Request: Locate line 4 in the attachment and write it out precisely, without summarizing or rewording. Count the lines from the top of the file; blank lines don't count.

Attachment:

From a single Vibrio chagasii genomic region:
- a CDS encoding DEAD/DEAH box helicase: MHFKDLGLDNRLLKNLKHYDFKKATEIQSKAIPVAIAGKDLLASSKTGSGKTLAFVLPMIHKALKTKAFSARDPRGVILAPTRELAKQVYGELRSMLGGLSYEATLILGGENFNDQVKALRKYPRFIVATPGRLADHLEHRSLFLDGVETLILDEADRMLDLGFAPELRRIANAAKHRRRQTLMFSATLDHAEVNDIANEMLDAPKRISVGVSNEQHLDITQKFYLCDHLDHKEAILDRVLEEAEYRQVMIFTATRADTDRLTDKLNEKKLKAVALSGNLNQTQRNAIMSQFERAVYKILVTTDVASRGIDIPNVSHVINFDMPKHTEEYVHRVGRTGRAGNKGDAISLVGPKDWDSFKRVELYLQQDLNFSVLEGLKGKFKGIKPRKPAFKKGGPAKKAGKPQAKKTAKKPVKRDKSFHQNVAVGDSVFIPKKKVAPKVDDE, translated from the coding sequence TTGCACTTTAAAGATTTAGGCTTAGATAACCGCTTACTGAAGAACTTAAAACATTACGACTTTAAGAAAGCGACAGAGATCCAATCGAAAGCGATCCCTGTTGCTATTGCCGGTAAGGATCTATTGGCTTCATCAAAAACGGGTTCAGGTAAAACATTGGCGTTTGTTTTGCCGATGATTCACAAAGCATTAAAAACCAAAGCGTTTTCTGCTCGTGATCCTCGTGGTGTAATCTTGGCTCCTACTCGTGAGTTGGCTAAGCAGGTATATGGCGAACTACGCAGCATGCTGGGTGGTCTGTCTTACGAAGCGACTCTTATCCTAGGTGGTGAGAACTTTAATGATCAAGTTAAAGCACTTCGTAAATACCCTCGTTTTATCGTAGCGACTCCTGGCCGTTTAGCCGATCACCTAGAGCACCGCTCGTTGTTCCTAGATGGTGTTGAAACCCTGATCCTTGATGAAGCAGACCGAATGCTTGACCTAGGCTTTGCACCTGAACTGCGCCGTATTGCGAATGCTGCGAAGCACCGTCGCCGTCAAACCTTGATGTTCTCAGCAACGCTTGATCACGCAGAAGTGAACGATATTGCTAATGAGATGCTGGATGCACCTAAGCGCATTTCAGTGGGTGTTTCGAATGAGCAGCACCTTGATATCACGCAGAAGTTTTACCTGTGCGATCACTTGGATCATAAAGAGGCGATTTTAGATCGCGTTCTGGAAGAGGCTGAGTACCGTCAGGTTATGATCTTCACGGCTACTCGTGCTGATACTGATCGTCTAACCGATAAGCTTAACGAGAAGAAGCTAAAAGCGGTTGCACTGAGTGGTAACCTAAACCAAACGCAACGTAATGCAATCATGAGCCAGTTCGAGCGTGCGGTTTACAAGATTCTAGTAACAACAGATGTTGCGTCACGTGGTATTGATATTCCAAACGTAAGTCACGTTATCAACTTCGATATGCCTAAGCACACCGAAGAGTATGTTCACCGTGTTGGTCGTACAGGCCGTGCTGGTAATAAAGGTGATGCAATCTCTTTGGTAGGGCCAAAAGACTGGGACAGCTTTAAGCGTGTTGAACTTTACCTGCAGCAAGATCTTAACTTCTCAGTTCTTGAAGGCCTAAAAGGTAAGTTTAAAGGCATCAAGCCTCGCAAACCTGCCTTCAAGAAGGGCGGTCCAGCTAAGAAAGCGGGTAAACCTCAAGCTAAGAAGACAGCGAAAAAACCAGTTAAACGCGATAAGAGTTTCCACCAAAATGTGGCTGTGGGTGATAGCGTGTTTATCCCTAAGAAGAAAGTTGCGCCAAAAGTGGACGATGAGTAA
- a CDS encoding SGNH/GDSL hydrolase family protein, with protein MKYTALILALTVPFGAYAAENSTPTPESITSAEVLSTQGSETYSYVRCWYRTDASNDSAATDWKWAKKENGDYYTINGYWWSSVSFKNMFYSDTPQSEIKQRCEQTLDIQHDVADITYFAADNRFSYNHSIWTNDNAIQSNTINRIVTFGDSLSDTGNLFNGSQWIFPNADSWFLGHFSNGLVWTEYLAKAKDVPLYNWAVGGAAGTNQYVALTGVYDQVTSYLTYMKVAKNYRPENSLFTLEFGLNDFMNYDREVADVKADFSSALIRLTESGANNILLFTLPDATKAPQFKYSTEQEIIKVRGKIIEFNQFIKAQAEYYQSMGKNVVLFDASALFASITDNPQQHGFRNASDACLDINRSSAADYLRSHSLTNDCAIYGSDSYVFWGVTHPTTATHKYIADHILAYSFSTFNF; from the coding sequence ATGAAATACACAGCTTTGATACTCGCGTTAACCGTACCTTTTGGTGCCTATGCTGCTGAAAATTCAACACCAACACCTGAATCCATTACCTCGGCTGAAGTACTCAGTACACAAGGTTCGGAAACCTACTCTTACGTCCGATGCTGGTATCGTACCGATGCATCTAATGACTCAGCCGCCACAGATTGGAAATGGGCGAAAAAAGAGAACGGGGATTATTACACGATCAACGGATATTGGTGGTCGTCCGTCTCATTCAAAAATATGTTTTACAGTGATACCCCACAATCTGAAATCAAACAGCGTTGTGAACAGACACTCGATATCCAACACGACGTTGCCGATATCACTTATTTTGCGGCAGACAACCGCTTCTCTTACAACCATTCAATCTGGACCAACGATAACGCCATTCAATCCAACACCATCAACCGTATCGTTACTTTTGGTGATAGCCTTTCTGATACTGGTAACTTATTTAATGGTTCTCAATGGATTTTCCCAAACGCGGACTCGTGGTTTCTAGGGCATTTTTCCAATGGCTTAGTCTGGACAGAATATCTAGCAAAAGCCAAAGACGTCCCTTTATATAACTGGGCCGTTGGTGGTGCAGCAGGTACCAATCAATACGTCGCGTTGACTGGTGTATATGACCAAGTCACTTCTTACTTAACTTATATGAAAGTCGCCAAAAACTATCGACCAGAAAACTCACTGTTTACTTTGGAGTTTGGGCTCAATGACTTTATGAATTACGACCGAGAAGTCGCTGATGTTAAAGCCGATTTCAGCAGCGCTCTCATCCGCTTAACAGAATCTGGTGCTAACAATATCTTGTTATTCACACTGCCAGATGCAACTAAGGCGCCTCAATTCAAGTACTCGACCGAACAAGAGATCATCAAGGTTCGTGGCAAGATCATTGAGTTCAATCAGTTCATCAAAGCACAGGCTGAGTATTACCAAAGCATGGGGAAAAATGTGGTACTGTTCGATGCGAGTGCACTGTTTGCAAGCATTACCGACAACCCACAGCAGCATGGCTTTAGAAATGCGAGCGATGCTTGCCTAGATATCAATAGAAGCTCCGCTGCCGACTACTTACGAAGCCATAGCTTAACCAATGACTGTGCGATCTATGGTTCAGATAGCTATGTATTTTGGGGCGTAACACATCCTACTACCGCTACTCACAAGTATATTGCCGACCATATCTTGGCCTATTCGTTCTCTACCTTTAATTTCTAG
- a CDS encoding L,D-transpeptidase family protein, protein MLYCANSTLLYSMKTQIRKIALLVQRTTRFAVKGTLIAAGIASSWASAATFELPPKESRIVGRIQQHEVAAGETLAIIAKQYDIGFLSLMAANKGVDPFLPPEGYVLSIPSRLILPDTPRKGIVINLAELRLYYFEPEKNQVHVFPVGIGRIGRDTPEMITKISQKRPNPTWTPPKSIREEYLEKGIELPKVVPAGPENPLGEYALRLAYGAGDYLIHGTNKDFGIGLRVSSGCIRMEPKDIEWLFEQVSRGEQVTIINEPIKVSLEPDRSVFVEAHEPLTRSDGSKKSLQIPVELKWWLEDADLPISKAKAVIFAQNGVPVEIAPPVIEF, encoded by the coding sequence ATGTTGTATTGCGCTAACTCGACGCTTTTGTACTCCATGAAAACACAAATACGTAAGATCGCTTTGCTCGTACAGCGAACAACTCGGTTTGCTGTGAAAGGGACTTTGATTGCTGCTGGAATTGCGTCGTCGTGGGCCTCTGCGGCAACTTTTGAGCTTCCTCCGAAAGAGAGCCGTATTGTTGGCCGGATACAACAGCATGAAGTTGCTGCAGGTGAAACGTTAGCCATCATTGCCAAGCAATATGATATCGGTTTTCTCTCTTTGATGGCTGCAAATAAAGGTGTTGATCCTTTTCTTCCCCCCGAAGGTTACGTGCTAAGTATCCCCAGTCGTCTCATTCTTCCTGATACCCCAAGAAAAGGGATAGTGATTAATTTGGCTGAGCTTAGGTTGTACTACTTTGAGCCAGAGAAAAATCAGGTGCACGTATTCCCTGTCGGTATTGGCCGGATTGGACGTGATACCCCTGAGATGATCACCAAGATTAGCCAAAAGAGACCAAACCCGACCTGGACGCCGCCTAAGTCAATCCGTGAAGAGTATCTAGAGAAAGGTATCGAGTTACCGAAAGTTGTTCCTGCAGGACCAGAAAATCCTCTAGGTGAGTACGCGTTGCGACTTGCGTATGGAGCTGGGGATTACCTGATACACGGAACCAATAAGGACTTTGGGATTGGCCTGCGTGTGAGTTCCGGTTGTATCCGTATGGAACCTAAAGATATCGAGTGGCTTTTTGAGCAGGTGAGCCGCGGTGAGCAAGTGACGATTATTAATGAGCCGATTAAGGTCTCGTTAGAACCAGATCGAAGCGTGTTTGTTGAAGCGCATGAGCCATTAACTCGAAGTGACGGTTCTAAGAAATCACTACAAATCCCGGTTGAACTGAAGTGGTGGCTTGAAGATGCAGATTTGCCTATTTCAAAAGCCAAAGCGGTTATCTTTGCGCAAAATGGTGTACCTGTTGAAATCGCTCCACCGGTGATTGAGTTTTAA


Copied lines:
- a CDS encoding L,D-transpeptidase family protein, protein MLYCANSTLLYSMKTQIRKIALLVQRTTRFAVKGTLIAAGIASSWASAATFELPPKESRIVGRIQQHEVAAGETLAIIAKQYDIGFLSLMAANKGVDPFLPPEGYVLSIPSRLILPDTPRKGIVINLAELRLYYFEPEKNQVHVFPVGIGRIGRDTPEMITKISQKRPNPTWTPPKSIREEYLEKGIELPKVVPAGPENPLGEYALRLAYGAGDYLIHGTNKDFGIGLRVSSGCIRMEPKDIEWLFEQVSRGEQVTIINEPIKVSLEPDRSVFVEAHEPLTRSDGSKKSLQIPVELKWWLEDADLPISKAKAVIFAQNGVPVEIAPPVIEF, encoded by the coding sequence ATGTTGTATTGCGCTAACTCGACGCTTTTGTACTCCATGAAAACACAAATACGTAAGATCGCTTTGCTCGTACAGCGAACAACTCGGTTTGCTGTGAAAGGGACTTTGATTGCTGCTGGAATTGCGTCGTCGTGGGCCTCTGCGGCAACTTTTGAGCTTCCTCCGAAAGAGAGCCGTATTGTTGGCCGGATACAACAGCATGAAGTTGCTGCAGGTGAAACGTTAGCCATCATTGCCAAGCAATATGATATCGGTTTTCTCTCTTTGATGGCTGCAAATAAAGGTGTTGATCCTTTTCTTCCCCCCGAAGGTTACGTGCTAAGTATCCCCAGTCGTCTCATTCTTCCTGATACCCCAAGAAAAGGGATAGTGATTAATTTGGCTGAGCTTAGGTTGTACTACTTTGAGCCAGAGAAAAATCAGGTGCACGTATTCCCTGTCGGTATTGGCCGGATTGGACGTGATACCCCTGAGATGATCACCAAGATTAGCCAAAAGAGACCAAACCCGACCTGGACGCCGCCTAAGTCAATCCGTGAAGAGTATCTAGAGAAAGGTATCGAGTTACCGAAAGTTGTTCCTGCAGGACCAGAAAATCCTCTAGGTGAGTACGCGTTGCGACTTGCGTATGGAGCTGGGGATTACCTGATACACGGAACCAATAAGGACTTTGGGATTGGCCTGCGTGTGAGTTCCGGTTGTATCCGTATGGAACCTAAAGATATCGAGTGGCTTTTTGAGCAGGTGAGCCGCGGTGAGCAAGTGACGATTATTAATGAGCCGATTAAGGTCTCGTTAGAACCAGATCGAAGCGTGTTTGTTGAAGCGCATGAGCCATTAACTCGAAGTGACGGTTCTAAGAAATCACTACAAATCCCGGTTGAACTGAAGTGGTGGCTTGAAGATGCAGATTTGCCTATTTCAAAAGCCAAAGCGGTTATCTTTGCGCAAAATGGTGTACCTGTTGAAATCGCTCCACCGGTGATTGAGTTTTAA